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The Message
Evansville, Indiana
May 30, 1997     The Message
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May 30, 1997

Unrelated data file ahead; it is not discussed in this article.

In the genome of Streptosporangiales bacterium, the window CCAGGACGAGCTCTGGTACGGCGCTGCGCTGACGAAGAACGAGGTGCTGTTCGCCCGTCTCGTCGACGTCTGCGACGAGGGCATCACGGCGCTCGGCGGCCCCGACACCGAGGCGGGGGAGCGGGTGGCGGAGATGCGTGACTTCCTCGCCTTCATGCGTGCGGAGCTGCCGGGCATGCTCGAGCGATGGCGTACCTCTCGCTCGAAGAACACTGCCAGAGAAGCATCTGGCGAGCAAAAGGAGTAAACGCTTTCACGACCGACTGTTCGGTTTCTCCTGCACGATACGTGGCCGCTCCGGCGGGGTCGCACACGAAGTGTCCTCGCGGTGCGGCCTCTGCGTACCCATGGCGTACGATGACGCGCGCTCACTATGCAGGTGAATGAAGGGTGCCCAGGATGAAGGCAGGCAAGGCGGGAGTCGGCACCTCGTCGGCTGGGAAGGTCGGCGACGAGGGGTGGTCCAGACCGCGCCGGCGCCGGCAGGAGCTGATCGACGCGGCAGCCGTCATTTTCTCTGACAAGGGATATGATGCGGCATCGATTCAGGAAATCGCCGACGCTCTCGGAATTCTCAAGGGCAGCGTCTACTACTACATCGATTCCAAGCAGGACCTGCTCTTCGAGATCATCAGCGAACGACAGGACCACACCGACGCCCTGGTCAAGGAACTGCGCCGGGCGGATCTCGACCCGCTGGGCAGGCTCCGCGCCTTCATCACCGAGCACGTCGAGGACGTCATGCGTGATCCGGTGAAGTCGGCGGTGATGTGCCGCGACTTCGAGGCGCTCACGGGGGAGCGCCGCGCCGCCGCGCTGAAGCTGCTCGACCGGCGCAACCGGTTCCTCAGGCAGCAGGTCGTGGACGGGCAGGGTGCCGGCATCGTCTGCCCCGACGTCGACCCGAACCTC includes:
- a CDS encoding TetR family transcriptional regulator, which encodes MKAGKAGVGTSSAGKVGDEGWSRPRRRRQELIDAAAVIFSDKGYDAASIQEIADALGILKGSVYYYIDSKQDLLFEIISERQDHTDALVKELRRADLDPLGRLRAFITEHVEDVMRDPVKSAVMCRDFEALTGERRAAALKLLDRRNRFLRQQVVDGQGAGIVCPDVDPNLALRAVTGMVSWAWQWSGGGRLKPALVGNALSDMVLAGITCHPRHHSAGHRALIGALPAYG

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00IES SAGE WASHIHGTO  DEANERY I oAv$s Malar C Coaches / [ Ha rni n g Fhmii00 ..... for Life . i I Cn'inuesTraditin I ington Catholic Schools moving fcDrward his eye, the small he has not before. have grad- Catholic of them out any tdad -- has con- the school That's how they have has so well, I'd other families ," said nber of the Only the of the get any one year's ng pro- members met and plans dollar plari. a new mid- multi- ning at the nentary school. "It will carry the school for the next 25 years," said Bob Gra- ham, another committee mem- ber. "At least 25 years," he added. If the work is completed on schedule, students will have no interruption -- except perhaps the distraction of watching some of the work progress. Elemen- tary school improvements are to be completed by the time school starts in the fall. The new mid- dle school is to be built next to the high school, and the high school improvements are sched- uled to take place in the sum- mer of 1998. "My fourth child will gradu- ate right when we finish this project," said John Dayton. He and other committee members have been working to help raise the needed funds for the past two-and-a-half years. Committee members include Bob and Bonnie Graham, Mike and Cindy Davis, Father David Martin, John Graham, Michael Mitchell, Dennis Bradley, Don- ald LaGrange, John Dayton, Father Ronald Zgunda, John Buckley, Joseph Titzer, Ronald M. Beckman, Mary Jo Sellers and Charlotte Bowling. Committee members are emphatic about why they have been working on the project. Bruce Smith said his three chil- dren -- two who have graduated and one still in school -- have had a very positive experience "academically, morally and socially." He concluded, "When you receive those kind of bene- fits, you have a responsibility to pay the system back." Principal Dennis Bradley gives a lot of credit to Bishop Gerald A. Gettelfinger for a cru- cial remark which helped launch the ambitious cam- paign. Bradley was involved in presenting the bishop with a proposal for a much smaller set of improvements, but "the bish- op" said our vision wasn't big enough." The revised proposal seems to meet everyone's approval, judging from the community response, the committee mem- bers say. Bradley described the "work, sacrifice, the large dona- tions and the serious sacrifice from peo as a "most gratifying vote of confidence in the faculty and administration." Groundbreaking ceremonies for the project are scheduled June 4 at 1 p.m. The public is invited. F 00i!i Washington Catholic School Building Committee Membe display a special award given to them by the Key Club. Mem- bers, from left, are John Dayton, Bruce Smith, Bob Graham, Dennis Bradley and Don LaGrange. Other committee mem- bers were unavailable at the time of the photograph. -- Message photo by Paul R. Leingang ic college graduates encouraged to serve others (CNS) -- In cere- Untry, grad- Use their tal- chance to world, to 01 to S ' " ocmty, R-N.J., told the Fran- Steubenville will ark on a Vayriad of vex- Said. graduates to work for solutions, even though it may require "all the talent, courage and wisdom you have to muster:" Smith, who has served on the House Subcommittee on Interna- tional Operations and Human Rights for the past 17 years, told of the many people he had met who had risked their lives for their faith. "It is our responsibility to speak out on their behalf," he said. "For you and me, this means being absolutely serious about human rights and the protection of all who are weak, disenfran- to Know rules about Holy Days? of obligation are on the 1997 calendar, celebrated -- the feast of Mary, Moth- 1, and the Ascension of the Lord on Thura- are the Assumption of Mary, Aug. 15; the Dec. 8, and Christmas, Dec. 25. Nov. 1, is one of three holy days affected made for Catholics in the United States, William Deering, diocesan director of 15 or Nov. 1 fall on a Saturday or a to attend Mass is suspended. All this year on a Saturday, and is a a "holy day of obligation." chised or vulnerable." He acknowledged that such work is not always easy, that there will always be "snags along the way." "Too often we acquiesce to the beat of another's drum rather than heeding that small still voice from within," he said. But the congressman urged students not to sell themselves short. "My hope and earnest prayer for you today is that you will know more fully the joy and serenity of standing tall for that which is right and honorable and true." Charles Kuralt, retired CBS correspondent, told graduates of Belmont Abbey College in Bel' mont, S.C., May 10 to try to live with a purpose and with the grace that comes from serving others. "Your companions on this earth need you," he said, "and you must put your talent and aptitude at their service if your own life is to have meaning." Kuralt, whose television, radio and print media work has taken him to the most distant reaches of the globe, says he owes a =debt to the older generation." He received an honorary doctor of laws degree during the ceremony. At St. Bonaventure University in Bonaventure, N.Y., the presi- dent of Covenant House, a shelter for tramway mad homeless youth, told graduates that "not to use God's greatest gift is the saddest of human tragedies." "I assure you that continuing to be a giving, sharing person will add richness and joy to your life," Sister Mary Rose McGeady, a Daughter of Charit). told gradu- ates May 11. Other graduation ceremonies that took place during the week- end of May 10-11 included those at Spring Hill College in Mobile. Ala., where Harper Lee, the Pulitzer-prize winning author of "To Kill A Mockingbird," accept- ed an honorary degree. Archbishop Oscar H. Lipscomb of Mobile and former syndicated columnist Colman McCarthy, who gave the school's commence- ment address, also received hon- orary degrees. Lee, who received the Pulitzer Prize in 1960, rarely makes per- sonal appeamnce She called the school's recognition of her work "a great honor." John Sandner, chairman of Chicago Mercantile Excha, was the commencement speaker at Holy Cross College in Notre Dame, Ind. Comedian Bob Newhart, speaking May 17 at The Catholic University of America's com- mencement in Washington, said humor is our way of dealing ith the inexplicableY One of those, inexplicable moments for him occurred when he was preparing for his first Communion and had to learn the Ten Commandments. "The one that threw me was 'thou shalt not covet thy neigh- bor's wife.' Now I was 7 and I always thought the priest was sa3ing thou shalt not 'cover' thy neighbor's wife, and I didn't want to do that anyway."